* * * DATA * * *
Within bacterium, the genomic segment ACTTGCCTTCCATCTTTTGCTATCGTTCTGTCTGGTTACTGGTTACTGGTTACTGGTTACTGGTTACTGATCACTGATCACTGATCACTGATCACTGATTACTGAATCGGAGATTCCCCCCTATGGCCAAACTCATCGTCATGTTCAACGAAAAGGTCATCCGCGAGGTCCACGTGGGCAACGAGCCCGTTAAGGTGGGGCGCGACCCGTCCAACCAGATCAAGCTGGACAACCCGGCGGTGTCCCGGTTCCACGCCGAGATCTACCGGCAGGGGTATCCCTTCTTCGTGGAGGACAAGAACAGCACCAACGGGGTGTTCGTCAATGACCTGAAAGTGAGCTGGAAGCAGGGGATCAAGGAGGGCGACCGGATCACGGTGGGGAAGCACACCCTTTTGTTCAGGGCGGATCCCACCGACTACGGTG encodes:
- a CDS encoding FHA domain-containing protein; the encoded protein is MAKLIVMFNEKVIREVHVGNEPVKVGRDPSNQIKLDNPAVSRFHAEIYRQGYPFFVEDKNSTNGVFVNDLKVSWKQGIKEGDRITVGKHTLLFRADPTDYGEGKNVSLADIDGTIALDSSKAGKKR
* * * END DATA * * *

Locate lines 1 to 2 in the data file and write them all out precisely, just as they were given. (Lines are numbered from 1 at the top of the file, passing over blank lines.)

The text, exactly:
Within bacterium, the genomic segment ACTTGCCTTCCATCTTTTGCTATCGTTCTGTCTGGTTACTGGTTACTGGTTACTGGTTACTGGTTACTGATCACTGATCACTGATCACTGATCACTGATTACTGAATCGGAGATTCCCCCCTATGGCCAAACTCATCGTCATGTTCAACGAAAAGGTCATCCGCGAGGTCCACGTGGGCAACGAGCCCGTTAAGGTGGGGCGCGACCCGTCCAACCAGATCAAGCTGGACAACCCGGCGGTGTCCCGGTTCCACGCCGAGATCTACCGGCAGGGGTATCCCTTCTTCGTGGAGGACAAGAACAGCACCAACGGGGTGTTCGTCAATGACCTGAAAGTGAGCTGGAAGCAGGGGATCAAGGAGGGCGACCGGATCACGGTGGGGAAGCACACCCTTTTGTTCAGGGCGGATCCCACCGACTACGGTG encodes:
- a CDS encoding FHA domain-containing protein; the encoded protein is MAKLIVMFNEKVIREVHVGNEPVKVGRDPSNQIKLDNPAVSRFHAEIYRQGYPFFVEDKNSTNGVFVNDLKVSWKQGIKEGDRITVGKHTLLFRADPTDYGEGKNVSLADIDGTIALDSSKAGKKR